UTILITY player Anthony Rougier has described the successes of the Soca Warriors as a story of hardwork, discipline and courage.
And these qualities earned him a recall to the national squad which is a good chance to be chosen to represent this country at the upcoming World Cup in Germany.
National team coach Leo Beenhakker has selected a 24-member squad from which one player will be dropped before the may 15 deadline to pick the national rosters for the World Cup Finals from June 9 to July 9.
Trinidad and Tobago have been drawn in Group “B” along with Sweden, England and Paraguay.
The stocky La Brea-born player impressed Beenhakker with his versatility on the field, but has been asked by the former Netherlands boss to be 100 percent fit, if he is to make the team
The Soca Warriors play Sweden in their opening match on June 10 in Dortmund; they then come up against England on June 15 in Nuremberg; and clash with Paraguay in their final group match on June 20 in Kaiserslautern.
Rougier, a former national captain has been working hard on his fitness but made the time recently to give something back to the village that made him into the player he is today.
He was part of a “Heroes Programme” in La Brea last weekend and he urged the youths of the district to be prepared to work hard as the Soca Warriors did.
He described La Brea as one of the poorest villages in Trinidad and Tobago but said the people neither felt sorry for themselves nor allowed it to keep them back. He said their only way out was to work tirelessly and collectively which they did.
But Rougier has not been the only role model to come from La Brea pointing to cricketer Gus Logie; Larry Joseph, Philbert Jones, the uncle of national striker Kenwyne Jones and Floyd Lawrence, who played defence for the Strike Squad.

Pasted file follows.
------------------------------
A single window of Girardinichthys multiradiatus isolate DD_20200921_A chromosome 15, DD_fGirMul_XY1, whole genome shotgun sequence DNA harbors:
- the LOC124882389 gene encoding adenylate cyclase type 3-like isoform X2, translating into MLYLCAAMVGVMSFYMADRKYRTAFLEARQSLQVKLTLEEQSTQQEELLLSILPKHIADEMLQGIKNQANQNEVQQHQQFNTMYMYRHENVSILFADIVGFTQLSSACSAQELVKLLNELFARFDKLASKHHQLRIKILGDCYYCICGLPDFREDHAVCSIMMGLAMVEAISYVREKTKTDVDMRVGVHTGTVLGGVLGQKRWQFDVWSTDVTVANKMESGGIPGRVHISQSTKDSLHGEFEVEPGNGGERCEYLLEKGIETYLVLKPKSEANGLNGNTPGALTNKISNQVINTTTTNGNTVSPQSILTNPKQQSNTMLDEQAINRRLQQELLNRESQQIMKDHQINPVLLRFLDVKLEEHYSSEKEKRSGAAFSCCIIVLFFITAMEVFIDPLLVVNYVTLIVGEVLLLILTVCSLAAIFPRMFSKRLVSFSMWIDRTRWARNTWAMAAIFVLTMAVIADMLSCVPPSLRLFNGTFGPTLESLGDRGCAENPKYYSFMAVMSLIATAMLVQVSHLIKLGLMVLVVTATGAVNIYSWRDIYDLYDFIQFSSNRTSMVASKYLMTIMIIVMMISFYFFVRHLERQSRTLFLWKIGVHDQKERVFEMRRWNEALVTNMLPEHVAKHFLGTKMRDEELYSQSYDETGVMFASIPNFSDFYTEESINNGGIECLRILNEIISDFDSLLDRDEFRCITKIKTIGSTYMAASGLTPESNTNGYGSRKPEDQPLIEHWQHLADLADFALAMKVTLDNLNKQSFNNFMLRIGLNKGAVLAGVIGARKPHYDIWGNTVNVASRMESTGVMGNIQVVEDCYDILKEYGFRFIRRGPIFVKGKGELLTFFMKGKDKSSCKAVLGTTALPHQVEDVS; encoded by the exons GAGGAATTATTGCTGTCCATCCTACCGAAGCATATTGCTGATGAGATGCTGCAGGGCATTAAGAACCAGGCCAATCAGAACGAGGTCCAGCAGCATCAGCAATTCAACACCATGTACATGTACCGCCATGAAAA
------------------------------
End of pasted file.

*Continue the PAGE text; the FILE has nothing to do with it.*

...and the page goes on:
Rougier joins the Soca Warriors alongside defender Avery John and Kenwyne Jones, both of whom also made their names in the little village of Sobo.
He says it was his childhood hero Philbert Jones who encouraged him to make the sport a career.
“Things were very difficult when I first went to Britain in search of my dream. I was all alone at the time. Money was scarce and it was very cold, but I was determined to succeed. Slowly but surely, and by the grace of God, things began to get better,” Rougier said.
A move from Scotland to the English football league bore fruit for him and it was there he played professionally for the past ten years. His exploits earned him recognition by all the world over.
Rougier’s first fling in the red, white and black of Trinidad and Tobago had been as a defender at the age of 16 and he was later to wear the captain’s armband a role he played with pride.
“The national team in those years included players like Dwight Yorke, Shaka Hislop, Russell Latapy , Angus Eve, Stern John, Clayton Ince , Arnold Dwarika and the late Mickey Trotman. It was indeed an honour to captain such great players.
“We enjoyed a lot of success including victories against teams like South Africa, Colombia and Costa Rica. It is really wonderful to see that many of these same players are now on the way to creating history in Germany,” Rougier said.
He continued his professional career in China up to two years ago where apart from football, he reinforced the importance of discipline and hardwork in his life.
Rougier is the proud father of two girls who welcomes the work of the Heroes Foundation.
“It comes at a time when so many of our young citizens are showing signs of frustration and hopelessness and groups like the Heroes Foundation are extremely important for building the confidence and self-esteem of our youth.”
The event was organised by its founder Phillip Julien who is at the helm of community work in La Brea.